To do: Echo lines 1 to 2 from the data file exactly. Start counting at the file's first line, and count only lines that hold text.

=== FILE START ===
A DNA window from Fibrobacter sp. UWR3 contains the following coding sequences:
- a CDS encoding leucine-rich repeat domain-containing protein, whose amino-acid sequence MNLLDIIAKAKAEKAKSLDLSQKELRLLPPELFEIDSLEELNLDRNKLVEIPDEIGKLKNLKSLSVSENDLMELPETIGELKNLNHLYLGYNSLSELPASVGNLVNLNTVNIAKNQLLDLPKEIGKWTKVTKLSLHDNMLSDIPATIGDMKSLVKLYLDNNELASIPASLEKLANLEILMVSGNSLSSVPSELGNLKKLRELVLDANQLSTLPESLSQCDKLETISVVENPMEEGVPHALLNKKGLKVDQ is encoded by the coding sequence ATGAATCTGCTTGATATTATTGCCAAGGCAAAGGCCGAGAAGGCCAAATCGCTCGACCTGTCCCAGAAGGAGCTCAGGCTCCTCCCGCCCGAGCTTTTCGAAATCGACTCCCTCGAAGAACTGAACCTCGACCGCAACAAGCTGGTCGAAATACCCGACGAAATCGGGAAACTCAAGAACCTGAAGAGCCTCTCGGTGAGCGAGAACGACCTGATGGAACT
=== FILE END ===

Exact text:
A DNA window from Fibrobacter sp. UWR3 contains the following coding sequences:
- a CDS encoding leucine-rich repeat domain-containing protein, whose amino-acid sequence MNLLDIIAKAKAEKAKSLDLSQKELRLLPPELFEIDSLEELNLDRNKLVEIPDEIGKLKNLKSLSVSENDLMELPETIGELKNLNHLYLGYNSLSELPASVGNLVNLNTVNIAKNQLLDLPKEIGKWTKVTKLSLHDNMLSDIPATIGDMKSLVKLYLDNNELASIPASLEKLANLEILMVSGNSLSSVPSELGNLKKLRELVLDANQLSTLPESLSQCDKLETISVVENPMEEGVPHALLNKKGLKVDQ is encoded by the coding sequence ATGAATCTGCTTGATATTATTGCCAAGGCAAAGGCCGAGAAGGCCAAATCGCTCGACCTGTCCCAGAAGGAGCTCAGGCTCCTCCCGCCCGAGCTTTTCGAAATCGACTCCCTCGAAGAACTGAACCTCGACCGCAACAAGCTGGTCGAAATACCCGACGAAATCGGGAAACTCAAGAACCTGAAGAGCCTCTCGGTGAGCGAGAACGACCTGATGGAACT